Living Too Long With a Single Dream

the-great-gaatsby edit

A lot can be packed into forty-four years. F. Scott Fitzgerald proved it. In more than one or two ways his life paralleled those of one of his characters, James Gatz or Jay Gatsby. Both suffered from the ill effects of wealth and a decadent lifestyle, their own ego and overt self-confidence, and alcoholism.

Take away the drinking and I too, have a little in common with Fitzgerald, but to a greater degree with his Gatsby character. Money things corrupted me as it did him. Growing up poor I too wrongly thought material wealth was the key to happiness. I have loved women who were not good for me just as Gatsby’s “Daisy” was for him. Just as she did to him, more than once my heart was given wholly and completely to one who professed love for me, only to be ultimately left behind.

Having never read “The Great Gatsby” by F. Scott Fitzgerald nor having seen the movie version made in my time I did not know what to expect when I headed out to take in the movie yesterday. It was a film I was determined to see on the big screen but almost missed out. My last chance was at a nearby “cheapie movie” theater. It is the writer’s use of language and ability to pant vivid images in my mind I will long remember. Here are a few quotes particularly memorable to me.

If personality is an unbroken series of successful gestures, then there was something gorgeous about him, some heightened sensitivity to the promise of life… it was an extraordinary gift for hope, a romantic readiness such as I have never found in any other person and which it is not likely I shall ever find again.

His dream must have seemed so close that he could hardly fail to grasp it. He did not know that it was already behind him.

It was one of those rare smiles with a quality of eternal reassurance in it, that you may come across four of five times in life. It faced – or seemed to face – the whole external world for an instant, and then concentrated on YOU with an irresistible prejudice in your favor. It understood you just so far as you wanted to be understood, believed in you as you would like to believe in yourself and assured you that it had precisely the impression of you that, at your best, you hoped to convey.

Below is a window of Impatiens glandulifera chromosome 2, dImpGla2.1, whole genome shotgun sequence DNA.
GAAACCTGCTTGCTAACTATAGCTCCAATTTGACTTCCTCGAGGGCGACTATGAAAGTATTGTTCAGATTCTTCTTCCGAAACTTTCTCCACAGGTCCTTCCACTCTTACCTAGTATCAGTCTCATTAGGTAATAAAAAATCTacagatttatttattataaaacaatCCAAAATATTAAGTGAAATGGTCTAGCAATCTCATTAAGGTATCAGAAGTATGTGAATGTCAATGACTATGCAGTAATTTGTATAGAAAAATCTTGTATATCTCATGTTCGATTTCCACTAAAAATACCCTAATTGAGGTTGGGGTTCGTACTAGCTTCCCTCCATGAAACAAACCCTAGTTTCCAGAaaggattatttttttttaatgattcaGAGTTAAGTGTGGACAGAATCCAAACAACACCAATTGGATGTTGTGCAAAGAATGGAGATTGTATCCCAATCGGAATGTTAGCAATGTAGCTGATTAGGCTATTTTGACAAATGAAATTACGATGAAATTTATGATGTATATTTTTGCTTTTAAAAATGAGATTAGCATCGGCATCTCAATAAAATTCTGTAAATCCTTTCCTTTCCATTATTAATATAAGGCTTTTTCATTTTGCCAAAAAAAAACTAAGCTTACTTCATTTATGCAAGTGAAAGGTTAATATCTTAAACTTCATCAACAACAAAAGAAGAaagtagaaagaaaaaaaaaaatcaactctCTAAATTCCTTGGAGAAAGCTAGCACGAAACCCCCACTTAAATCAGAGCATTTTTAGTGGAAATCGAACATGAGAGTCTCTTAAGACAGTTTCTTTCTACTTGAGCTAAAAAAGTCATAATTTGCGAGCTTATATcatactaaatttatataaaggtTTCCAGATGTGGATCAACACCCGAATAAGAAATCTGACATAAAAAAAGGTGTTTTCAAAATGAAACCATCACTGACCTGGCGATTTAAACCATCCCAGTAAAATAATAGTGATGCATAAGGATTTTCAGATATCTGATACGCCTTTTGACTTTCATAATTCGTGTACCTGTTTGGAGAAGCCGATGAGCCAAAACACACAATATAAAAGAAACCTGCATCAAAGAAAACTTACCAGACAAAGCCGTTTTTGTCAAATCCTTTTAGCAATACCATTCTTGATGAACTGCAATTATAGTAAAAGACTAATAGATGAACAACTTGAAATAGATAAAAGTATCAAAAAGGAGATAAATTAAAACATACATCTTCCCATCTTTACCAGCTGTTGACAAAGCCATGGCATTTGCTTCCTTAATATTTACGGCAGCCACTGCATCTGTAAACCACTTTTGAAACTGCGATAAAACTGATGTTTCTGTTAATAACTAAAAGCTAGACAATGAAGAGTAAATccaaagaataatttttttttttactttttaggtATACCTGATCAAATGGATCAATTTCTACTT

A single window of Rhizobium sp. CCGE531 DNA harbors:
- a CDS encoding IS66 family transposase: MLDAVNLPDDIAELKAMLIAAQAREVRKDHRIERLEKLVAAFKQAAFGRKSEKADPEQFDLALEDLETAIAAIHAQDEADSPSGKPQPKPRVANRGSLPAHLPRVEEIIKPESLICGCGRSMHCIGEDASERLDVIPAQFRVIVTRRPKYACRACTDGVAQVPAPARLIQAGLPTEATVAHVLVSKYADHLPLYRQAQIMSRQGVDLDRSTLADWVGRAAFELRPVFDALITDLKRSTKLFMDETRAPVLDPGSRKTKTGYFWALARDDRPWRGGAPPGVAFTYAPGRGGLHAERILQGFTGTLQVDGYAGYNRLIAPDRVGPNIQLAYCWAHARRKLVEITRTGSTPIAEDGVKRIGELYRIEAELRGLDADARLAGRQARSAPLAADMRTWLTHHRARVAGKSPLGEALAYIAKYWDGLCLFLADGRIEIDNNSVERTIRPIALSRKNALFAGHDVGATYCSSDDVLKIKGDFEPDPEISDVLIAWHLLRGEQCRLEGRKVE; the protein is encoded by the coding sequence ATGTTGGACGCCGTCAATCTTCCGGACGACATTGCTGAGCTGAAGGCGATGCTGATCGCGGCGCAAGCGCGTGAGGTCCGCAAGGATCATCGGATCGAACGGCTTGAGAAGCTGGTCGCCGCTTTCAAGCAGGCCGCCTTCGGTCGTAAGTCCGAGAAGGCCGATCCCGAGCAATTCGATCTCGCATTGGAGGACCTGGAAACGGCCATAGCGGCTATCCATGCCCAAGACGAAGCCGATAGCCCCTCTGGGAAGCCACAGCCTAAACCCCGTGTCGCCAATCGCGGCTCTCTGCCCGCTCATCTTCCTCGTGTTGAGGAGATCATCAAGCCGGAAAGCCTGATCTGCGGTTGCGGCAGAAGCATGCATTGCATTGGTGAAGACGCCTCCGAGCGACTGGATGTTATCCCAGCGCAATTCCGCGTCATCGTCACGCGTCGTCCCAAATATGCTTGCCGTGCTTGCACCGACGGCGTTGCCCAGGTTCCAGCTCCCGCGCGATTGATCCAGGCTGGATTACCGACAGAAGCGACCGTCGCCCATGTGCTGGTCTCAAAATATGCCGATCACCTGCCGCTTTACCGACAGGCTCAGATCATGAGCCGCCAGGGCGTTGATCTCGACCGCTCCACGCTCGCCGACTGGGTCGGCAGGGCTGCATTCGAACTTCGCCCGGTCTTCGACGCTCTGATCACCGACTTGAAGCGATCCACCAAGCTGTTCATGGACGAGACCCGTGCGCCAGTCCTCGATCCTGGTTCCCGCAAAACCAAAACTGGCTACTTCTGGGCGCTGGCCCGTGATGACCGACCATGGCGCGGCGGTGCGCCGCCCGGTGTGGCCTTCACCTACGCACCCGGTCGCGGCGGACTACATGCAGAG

He looked at her the way all women want to be looked at by a man.

Francis Scott Key Fitzgerald was born in 1896 and died of a heart attack in 1940. He is generally thought of as one of the greatest American writers of the 20th Century and specifically remembered for his vivid descriptions of the “Jazz Age”, a name he coined. “Gatsby” has been frequently referred to as a cautionary tale regarding the American Dream. In spite of how Fitzgerald is viewed today, he died believing himself to be a failure and his work forgotten.

Seeing “The Great Gatsby” yesterday opened my awareness up to F. Scott Fitzgerald and his work. Now I have several novels to read and three old movies to see; one from 1949, another from 1974 and a TV movie from 2000. There was a silent version from 1926 made in Fitzgerald’s time I would dearly enjoy seeing but sadly it is a famous example of a lost film. A trailer is all that is known to exist.

For a man who loves skillfully written books, good stories and well done movies, I am delighted to have something new come on to my path. I am grateful to have discovered Fitzgerald and Gatsby.

…he must have felt that he had lost the old warm world,
paid a high price for living too long with a single dream.
He must have looked up at an unfamiliar sky…
A new world, material without being real,
where poor ghosts, breathing dreams like air,
drifted fortuitously about…
F. Scott Fitzgerald